Recovery Doesn’t Happen All At Once


Note: This is a re-post from another blog that I used to run. The original post is dated March 16, 2010.

I recently posted a status on Facebook about how I was frustrated that people kept telling me that if I wasn’t happy with my life, I needed to make a change, when I already AM making a change– I have been in remission for almost a year, and now I’m taking the first step at making my life better. I was frustrated that they seemed to want me to do everything all at once- I’m doing the best that I can, and I wish they realized that. Here’s a message that one of my Facebook friends sent me and allowed me to share with all of you– I thought it might be especially helpful to show to your loved ones.

I am not an expert in anything except for my own life’s difficulties. Let me just say that recovery and reclaiming balance in our lives does not happen in a linear pattern like that of a staircase–stepping up constantly and consistently and predictably. No, rather our recovery comes in waves, some smooth and others radical–but waves no the less.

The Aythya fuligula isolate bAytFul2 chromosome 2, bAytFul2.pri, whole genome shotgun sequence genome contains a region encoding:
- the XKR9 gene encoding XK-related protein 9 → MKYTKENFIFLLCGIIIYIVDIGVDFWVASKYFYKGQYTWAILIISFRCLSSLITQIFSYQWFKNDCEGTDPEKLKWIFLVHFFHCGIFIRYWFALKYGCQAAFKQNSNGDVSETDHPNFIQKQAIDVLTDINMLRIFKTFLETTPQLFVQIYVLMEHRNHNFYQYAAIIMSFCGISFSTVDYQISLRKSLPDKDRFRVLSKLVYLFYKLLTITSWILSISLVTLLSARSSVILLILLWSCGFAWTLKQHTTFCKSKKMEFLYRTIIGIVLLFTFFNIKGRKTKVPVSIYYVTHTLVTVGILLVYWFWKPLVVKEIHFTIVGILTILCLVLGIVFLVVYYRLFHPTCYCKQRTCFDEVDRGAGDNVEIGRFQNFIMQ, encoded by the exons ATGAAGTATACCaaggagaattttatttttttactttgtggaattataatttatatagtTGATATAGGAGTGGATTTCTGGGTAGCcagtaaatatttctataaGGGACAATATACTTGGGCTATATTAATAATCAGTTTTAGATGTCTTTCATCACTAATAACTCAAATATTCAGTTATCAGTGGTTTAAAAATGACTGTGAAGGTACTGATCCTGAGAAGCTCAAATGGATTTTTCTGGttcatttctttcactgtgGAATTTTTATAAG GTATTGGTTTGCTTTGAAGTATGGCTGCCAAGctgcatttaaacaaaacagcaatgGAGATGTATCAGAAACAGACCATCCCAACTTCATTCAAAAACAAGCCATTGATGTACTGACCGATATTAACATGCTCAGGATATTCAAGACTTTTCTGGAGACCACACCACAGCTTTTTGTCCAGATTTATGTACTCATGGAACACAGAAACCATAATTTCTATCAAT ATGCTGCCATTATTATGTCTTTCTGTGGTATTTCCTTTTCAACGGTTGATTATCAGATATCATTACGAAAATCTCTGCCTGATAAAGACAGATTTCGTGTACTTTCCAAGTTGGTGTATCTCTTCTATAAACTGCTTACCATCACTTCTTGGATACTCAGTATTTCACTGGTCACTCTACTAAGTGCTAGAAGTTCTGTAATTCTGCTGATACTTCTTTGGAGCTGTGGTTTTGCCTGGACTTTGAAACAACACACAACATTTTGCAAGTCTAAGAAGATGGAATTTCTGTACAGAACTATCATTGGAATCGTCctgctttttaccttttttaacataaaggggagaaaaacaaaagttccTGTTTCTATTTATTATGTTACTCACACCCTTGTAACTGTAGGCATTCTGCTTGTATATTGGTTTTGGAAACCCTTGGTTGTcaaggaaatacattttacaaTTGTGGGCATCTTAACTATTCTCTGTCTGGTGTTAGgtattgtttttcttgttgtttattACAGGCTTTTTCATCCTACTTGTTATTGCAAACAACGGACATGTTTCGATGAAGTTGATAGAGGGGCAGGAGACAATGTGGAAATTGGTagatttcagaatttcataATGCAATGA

It is next to impossible for most other people (non-mental illness) to grasp the gravity and depth of our struggle, our tragedies, nor celebrate the milestones of triumphs. We are expected to just become better in the same way we flip a light switch. Of course we know that our light switches are wired slightly different–whether it be bipolar, borderline, schizophrenia, anxiety, or depression.

Because our wiring is different from others, we will live our lives under the spotlight and microscope of others who feel we are not as we should and could be, and carry the expectations that we change as soon as we discover a diagnosis and hit two therapy sessions.

Well, it doesn’t work that way for most of us. We have become who we are because of genetics and our environment which has taken now –how many decades??? While change is certainly possible and recognizably desirable, we still must work hard and long to make the changes at our own pace and in our own ways.

Unfortunately, for many, the recovery process is hindered by the very people who want to see it the most. As we become educated about the illnesses, symptoms, relapse triggers, warning signs, and crisis, it becomes our responsibility to educate our loved ones, family and friends about all these issues as well.

Be strong for yourself, be proud of and for yourself. Be well– you’re worth it.

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